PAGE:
This is the third and final book in a series set in ancient Japan, 1603, concerning
the adventures of a rogue samurai who calls himself Matsuyama Kaze - which means Pine Mountain Wind - who
is a master swordsman. Despite the fact that his lord has been defeated by the current Shogun, Kaze still has
a mission to perform. The dying wife of his lord tasked him with finding her daughter. Kaze has been searching
through Japan in these three novels, and now he is very close to finding her. Unfortunately, it seems she is in
Edo, where the new Shogun is building his capital. So Kaze must continue his quest in the heart of his enemies
At the beginning of the novel, an attempt is made on the Shogun's life by an assassin
using one of the new fangled muskets that the Europeans have brought. (One minor point - back in 1603 the guns
were extremely inaccurate, there was no rifling in the gun barrel and the lead bullets were not perfectly spherical,
and thus would spin, causing the shot to veer of at unexpected angles. I think this is why the armies lined up their
troops in mass formations and all fired in unison - it didn't matter if some shots went wildly astray, the net effect
would be a wall of bullets. So how could the assassin in 1603 be so accurate with his musket?) Unfortunately for
Kaze, he happens to be near the scene of the assassination attempt, and is recognized by a guard. The authorities
conclude that Kaze is attempting to slay the Shogun, and a massive manhunt ensues. With all the soldiers in Edo
looking for Kaze, it is difficult for him to pursue his own search for the missing daughter of his lord.
Kaze is an awesome swordsman, his sword prowess is superhuman. But the author also takes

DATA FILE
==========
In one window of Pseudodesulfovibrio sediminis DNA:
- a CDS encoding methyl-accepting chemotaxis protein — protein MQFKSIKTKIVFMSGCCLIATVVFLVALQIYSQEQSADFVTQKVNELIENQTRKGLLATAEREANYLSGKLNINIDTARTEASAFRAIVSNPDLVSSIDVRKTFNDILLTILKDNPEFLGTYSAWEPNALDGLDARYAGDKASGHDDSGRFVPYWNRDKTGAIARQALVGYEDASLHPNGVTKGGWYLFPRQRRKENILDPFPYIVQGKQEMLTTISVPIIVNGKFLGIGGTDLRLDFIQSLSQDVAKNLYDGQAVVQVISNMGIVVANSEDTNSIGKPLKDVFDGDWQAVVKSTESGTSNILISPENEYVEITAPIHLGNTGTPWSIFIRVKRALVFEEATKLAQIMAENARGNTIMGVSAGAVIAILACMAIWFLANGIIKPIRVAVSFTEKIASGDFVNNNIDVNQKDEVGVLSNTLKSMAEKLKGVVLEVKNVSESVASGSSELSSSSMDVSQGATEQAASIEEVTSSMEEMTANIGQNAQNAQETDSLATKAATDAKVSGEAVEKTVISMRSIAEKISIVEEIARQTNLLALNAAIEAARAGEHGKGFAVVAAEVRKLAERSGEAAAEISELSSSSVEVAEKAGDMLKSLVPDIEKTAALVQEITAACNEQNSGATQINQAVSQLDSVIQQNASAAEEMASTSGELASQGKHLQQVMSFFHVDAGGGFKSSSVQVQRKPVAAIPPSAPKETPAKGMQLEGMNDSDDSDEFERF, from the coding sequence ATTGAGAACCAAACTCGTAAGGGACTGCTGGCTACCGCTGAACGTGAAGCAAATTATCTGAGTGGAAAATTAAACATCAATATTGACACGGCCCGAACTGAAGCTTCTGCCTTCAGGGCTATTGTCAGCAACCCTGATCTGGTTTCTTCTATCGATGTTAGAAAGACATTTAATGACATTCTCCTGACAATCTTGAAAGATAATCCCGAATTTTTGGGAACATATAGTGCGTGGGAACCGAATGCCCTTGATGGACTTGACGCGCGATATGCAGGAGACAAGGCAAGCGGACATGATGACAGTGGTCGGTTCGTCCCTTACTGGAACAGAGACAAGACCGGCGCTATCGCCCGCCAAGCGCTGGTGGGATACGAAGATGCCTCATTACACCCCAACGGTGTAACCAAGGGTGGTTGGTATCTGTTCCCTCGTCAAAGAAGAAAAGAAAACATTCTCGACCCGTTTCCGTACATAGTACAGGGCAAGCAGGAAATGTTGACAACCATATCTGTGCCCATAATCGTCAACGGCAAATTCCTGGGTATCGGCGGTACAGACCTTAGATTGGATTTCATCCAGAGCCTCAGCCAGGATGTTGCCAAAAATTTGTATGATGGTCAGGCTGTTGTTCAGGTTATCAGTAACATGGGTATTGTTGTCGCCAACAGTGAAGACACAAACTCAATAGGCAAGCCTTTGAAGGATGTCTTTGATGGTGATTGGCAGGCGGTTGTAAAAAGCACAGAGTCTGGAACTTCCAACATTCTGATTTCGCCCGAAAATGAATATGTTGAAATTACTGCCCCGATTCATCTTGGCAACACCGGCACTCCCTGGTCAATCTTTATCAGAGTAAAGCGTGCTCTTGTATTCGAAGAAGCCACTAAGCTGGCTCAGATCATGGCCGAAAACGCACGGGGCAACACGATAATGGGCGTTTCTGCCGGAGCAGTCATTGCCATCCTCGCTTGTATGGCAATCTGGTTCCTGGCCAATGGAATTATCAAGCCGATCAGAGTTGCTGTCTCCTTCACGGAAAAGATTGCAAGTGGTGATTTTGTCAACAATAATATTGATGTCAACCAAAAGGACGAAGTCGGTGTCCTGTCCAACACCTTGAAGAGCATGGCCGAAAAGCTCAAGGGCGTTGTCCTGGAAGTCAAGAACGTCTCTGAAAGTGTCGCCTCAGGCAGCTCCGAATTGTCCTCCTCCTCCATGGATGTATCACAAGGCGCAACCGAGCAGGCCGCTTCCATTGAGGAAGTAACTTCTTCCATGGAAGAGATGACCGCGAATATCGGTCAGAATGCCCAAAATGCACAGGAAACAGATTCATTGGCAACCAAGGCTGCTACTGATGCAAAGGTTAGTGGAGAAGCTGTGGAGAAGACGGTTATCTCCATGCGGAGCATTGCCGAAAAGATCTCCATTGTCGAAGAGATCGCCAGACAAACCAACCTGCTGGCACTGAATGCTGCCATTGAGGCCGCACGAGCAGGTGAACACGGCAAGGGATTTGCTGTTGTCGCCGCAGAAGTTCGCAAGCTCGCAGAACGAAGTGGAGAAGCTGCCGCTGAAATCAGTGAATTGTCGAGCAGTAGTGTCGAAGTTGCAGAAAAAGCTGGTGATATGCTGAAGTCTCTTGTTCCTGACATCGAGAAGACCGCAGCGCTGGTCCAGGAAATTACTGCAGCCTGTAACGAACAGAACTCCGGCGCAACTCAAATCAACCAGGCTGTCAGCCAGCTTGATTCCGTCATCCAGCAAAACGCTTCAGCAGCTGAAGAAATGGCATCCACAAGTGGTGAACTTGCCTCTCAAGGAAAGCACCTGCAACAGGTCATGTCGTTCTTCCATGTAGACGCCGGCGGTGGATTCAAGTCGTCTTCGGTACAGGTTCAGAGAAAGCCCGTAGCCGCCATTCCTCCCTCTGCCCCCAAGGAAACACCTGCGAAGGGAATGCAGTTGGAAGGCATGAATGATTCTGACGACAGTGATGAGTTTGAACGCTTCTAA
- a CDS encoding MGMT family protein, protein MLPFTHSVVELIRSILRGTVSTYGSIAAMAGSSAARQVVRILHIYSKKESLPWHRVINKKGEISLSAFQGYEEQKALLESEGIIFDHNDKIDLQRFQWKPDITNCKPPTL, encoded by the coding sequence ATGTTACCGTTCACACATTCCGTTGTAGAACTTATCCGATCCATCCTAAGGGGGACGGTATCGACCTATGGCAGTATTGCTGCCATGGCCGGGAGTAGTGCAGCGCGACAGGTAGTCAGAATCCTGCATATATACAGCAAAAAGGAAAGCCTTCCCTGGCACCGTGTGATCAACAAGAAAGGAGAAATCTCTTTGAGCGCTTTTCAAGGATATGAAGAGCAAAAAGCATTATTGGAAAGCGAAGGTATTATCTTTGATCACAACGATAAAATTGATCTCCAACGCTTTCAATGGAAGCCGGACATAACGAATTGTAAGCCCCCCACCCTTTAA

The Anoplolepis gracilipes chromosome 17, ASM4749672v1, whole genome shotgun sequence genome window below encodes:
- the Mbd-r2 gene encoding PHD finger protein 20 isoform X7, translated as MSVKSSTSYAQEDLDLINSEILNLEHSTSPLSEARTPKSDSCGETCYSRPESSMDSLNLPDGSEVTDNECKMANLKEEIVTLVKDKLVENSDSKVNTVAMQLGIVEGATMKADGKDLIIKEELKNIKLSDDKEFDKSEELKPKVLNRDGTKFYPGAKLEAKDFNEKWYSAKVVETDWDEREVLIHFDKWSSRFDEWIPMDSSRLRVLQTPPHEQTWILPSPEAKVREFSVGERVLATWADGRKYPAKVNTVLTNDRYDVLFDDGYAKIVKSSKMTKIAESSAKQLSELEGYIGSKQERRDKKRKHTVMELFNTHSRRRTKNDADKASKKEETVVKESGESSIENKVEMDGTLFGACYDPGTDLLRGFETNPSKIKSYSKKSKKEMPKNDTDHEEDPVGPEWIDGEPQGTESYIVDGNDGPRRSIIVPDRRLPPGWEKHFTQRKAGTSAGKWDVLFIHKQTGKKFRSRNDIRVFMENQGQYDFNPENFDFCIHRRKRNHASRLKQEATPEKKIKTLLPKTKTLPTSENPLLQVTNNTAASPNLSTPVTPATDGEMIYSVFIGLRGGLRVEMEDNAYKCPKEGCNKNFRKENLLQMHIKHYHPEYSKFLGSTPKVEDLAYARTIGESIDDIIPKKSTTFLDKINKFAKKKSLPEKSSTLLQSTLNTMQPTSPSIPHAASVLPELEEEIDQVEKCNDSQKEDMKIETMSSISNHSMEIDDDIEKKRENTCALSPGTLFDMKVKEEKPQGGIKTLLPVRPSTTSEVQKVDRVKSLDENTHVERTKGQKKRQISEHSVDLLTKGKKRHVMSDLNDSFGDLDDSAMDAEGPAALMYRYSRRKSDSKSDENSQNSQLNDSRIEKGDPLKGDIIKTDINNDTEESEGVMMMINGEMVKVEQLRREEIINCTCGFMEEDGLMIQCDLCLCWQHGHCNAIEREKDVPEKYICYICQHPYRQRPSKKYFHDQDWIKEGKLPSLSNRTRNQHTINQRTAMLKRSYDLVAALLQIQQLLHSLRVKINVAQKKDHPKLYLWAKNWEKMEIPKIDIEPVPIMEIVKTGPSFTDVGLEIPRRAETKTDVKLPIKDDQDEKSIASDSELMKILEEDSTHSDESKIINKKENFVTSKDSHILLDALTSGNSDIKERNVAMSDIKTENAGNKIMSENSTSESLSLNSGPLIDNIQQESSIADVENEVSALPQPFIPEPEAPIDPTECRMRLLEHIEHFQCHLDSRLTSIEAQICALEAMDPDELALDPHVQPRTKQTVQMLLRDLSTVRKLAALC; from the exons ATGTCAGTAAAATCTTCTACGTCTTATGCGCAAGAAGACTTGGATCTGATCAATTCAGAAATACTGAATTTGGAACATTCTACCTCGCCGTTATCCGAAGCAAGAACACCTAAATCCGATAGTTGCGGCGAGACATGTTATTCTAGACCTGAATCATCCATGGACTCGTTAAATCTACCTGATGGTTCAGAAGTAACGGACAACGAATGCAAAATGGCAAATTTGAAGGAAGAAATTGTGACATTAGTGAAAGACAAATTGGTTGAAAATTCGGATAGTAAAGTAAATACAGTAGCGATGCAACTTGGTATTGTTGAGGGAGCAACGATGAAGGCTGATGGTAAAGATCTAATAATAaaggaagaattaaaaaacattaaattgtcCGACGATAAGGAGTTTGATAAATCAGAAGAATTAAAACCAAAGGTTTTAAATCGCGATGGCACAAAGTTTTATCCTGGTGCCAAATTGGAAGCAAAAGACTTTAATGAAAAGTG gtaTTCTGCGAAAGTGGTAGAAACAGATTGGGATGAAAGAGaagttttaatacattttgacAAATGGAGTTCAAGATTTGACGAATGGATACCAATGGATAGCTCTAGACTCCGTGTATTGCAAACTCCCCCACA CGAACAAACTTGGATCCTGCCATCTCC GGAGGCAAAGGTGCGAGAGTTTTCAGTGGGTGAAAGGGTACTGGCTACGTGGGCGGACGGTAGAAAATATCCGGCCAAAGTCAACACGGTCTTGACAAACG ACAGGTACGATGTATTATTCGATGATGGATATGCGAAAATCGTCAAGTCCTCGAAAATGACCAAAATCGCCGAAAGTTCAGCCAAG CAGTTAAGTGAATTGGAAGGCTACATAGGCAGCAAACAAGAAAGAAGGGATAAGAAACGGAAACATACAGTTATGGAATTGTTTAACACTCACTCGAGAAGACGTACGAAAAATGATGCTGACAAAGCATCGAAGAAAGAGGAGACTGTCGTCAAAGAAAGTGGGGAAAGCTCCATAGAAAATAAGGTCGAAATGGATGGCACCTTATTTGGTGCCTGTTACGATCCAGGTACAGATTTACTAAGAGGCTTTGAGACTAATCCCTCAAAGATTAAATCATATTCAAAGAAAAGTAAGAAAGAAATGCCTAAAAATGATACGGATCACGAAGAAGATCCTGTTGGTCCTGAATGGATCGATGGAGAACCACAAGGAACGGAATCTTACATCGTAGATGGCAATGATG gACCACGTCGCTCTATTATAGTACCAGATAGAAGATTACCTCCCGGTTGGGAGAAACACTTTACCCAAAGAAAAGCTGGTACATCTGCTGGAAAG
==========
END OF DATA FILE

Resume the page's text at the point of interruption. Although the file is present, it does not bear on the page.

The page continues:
pains to identify Kaze as different from regular samurai in his behavior as well. He treats peasants and merchants
as fellow humans. He is generous and humorous. Kaze is an entirely likeable protagonist.
This story is not as much a "mystery" as the two preceeding volumes in this series. This is
more a tale of Kaze overcoming awesome obstacles rather than figuring out a baffling crime. The element of "whodunit"
is confined to the question of who is attempting to kill the Shogun - because obviously it isn't Kaze.
Even though I enjoyed all three of the books, I only award three stars because the seem too
short. This book weighs in at 228 pages in the hardcover edition that I read. I wish that Furutani had spent more
effort in increased development of characters besides Kaze. The writing is very economical - direct and clear, with
out long winded descriptions, and without meandering into subplots. One thing I enjoy most about historical novels
is information of how other cultures in other times survived. Furutani has done his research, and everything rings
true (except the accuracy of the gun) but these lean novels fail to give that epic sweep of ancient Japan like Shogun
by James Clavell does. Still, the series is a good quick read.